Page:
The Time Issue

Figure 2: The Time Issue (Source: BP Logix, Inc.)

To support this new predictive concept, BP Logix has introduced a patented technology that fuses project management methodologies with BPM, called Process Timelines. Business users design Process Timelines by answering two questions as they add each step to the process: What must complete before this step can begin—the dependency question; and how long will this step take to complete—the duration question. Each activity will begin as soon as its prerequisites, if any, are complete.

A Process Timeline

Figure 3: A Process Timeline (Source: BP Logix, Inc.)

For those of us used to using MS Project or any other Project definition tool that supports Gantt charts this seems quite logical. I have myself, in the past, used MS Project to show dependencies between processes as well as parallelism. What is neat about the BP Logix solution is that they have integrated traditional process modelling with Process Timelines within Process Director. A single Process Timeline activity can contain an entire traditional workflow, enabling several workflows to be strung together to form a more complex, yet easily manageable process.

Reports and information can be displayed in real time or scheduled for distribution. Report distribution allows scheduled reports to be emailed to recipients as PDF documents. A web-based dashboard interface is also available. The reporting information can be exported to various formats, including Microsoft Excel or any SQL compliant report writer such as Crystal Reports.

In August 2013, BP Logix released version 3 of Process Director. The key new facility is the integration with social media. Version 3.0 enables organisations to provide services to customers, partners and suppliers outside their organisation through cloud-based/federated identity integration. Customers can participate in workflows as authenticated users, taking advantage of their accounts within Facebook, Twitter and Google. Corporate partners and suppliers can log in using ADFS, SAML and OAuth. Popular network and cloud-based services can be integrated directly into business processes. Examples of ways to use this integration capability include the following:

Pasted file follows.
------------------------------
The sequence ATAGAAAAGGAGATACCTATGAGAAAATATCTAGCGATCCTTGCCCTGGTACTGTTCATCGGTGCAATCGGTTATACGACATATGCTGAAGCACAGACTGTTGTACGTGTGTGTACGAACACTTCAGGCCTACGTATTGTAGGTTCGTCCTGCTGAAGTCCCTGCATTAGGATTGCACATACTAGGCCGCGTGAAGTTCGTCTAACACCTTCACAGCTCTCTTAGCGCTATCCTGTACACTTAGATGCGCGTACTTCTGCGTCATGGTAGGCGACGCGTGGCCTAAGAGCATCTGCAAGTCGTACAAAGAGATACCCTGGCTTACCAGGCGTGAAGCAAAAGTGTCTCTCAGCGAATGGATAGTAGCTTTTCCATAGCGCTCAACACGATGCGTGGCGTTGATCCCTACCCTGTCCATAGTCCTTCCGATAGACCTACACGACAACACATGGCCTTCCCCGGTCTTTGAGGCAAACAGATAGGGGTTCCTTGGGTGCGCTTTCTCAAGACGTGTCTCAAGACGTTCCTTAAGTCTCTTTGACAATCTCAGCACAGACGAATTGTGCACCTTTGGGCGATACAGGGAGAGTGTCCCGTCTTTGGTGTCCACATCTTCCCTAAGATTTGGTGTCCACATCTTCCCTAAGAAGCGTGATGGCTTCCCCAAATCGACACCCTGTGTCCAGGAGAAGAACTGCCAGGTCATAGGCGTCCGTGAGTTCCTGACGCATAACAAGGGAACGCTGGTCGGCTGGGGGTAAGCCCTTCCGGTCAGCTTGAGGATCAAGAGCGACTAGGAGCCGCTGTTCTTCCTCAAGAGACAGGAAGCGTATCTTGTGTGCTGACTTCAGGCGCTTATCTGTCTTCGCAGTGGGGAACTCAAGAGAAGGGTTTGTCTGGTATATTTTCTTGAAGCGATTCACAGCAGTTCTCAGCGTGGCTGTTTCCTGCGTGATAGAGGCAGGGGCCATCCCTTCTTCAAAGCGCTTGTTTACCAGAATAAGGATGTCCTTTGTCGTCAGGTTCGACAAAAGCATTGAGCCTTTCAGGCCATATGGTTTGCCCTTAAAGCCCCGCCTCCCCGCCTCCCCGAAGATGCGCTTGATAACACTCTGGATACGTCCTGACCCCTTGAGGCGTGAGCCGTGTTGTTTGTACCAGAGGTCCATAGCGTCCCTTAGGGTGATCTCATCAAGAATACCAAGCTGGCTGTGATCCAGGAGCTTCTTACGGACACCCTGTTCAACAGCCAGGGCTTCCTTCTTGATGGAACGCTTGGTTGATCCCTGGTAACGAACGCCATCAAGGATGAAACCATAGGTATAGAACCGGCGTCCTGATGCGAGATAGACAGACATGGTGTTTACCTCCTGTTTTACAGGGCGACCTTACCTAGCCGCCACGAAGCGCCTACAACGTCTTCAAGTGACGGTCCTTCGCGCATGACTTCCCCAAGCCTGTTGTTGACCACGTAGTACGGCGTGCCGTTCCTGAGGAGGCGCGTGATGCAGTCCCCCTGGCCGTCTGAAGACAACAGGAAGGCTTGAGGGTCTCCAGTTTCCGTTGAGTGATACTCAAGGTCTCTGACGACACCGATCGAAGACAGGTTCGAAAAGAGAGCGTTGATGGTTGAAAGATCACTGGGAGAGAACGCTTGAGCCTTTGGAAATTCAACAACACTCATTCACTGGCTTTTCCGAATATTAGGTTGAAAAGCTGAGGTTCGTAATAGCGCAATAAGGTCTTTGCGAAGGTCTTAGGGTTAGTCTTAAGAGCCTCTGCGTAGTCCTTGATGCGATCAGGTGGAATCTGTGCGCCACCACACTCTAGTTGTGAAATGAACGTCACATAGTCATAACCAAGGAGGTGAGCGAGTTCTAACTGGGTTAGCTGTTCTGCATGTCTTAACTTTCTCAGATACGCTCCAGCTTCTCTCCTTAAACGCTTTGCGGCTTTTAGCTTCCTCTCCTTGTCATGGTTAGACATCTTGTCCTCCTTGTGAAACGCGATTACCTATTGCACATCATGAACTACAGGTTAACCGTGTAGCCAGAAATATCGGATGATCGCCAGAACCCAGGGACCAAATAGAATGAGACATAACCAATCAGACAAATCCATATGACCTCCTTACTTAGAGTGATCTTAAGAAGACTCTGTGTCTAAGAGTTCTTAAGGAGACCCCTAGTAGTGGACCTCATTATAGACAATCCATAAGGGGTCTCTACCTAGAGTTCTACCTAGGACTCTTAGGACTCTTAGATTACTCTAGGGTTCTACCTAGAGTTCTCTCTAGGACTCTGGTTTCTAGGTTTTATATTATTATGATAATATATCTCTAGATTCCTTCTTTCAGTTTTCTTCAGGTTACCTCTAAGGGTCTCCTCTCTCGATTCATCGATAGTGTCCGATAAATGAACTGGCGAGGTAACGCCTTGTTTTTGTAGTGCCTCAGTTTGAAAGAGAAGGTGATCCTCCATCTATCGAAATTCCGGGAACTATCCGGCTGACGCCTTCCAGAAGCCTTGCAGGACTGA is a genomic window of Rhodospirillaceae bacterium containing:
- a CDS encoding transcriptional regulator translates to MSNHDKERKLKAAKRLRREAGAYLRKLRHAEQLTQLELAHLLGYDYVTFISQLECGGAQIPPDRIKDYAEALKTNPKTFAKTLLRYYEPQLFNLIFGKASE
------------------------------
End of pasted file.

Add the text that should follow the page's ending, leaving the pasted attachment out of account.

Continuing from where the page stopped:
• Drive workflow behaviour from social media events including a tweet or Facebook status update
  • Respond to customers via Twitter (tweet, RT, DM, reply)
  • Manage Facebook campaigns (likes/unlikes, comments)

This integration provides the ability for an organisation to engage with their customers by reaching out to them wherever they are, as well as embrace their customers by letting them participate directly in an organisation’s business processes and to do this by extending through the cloud into your organisation as well as your stakeholders.

At the same time Process Director/Cloud Edition has been named one of KMWorld’s Trend-Setting Products for 2013. Hugh McKellar, KMWorld editor-in-chief said, “Process Director/Cloud Edition was selected by the panel because it continues to demonstrate thoughtful, well-reasoned innovation and execution for the most important constituency of them all: the customer.”

If you are looking at managing your business process, then Process Director is certainly a product that should be on your shortlist. I was impressed with its ease of use as well as its support for time-based processes. The latest version with its ability to integrate social media activities into a business process is another great feature.

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Published by: IT Analysis Communications Ltd.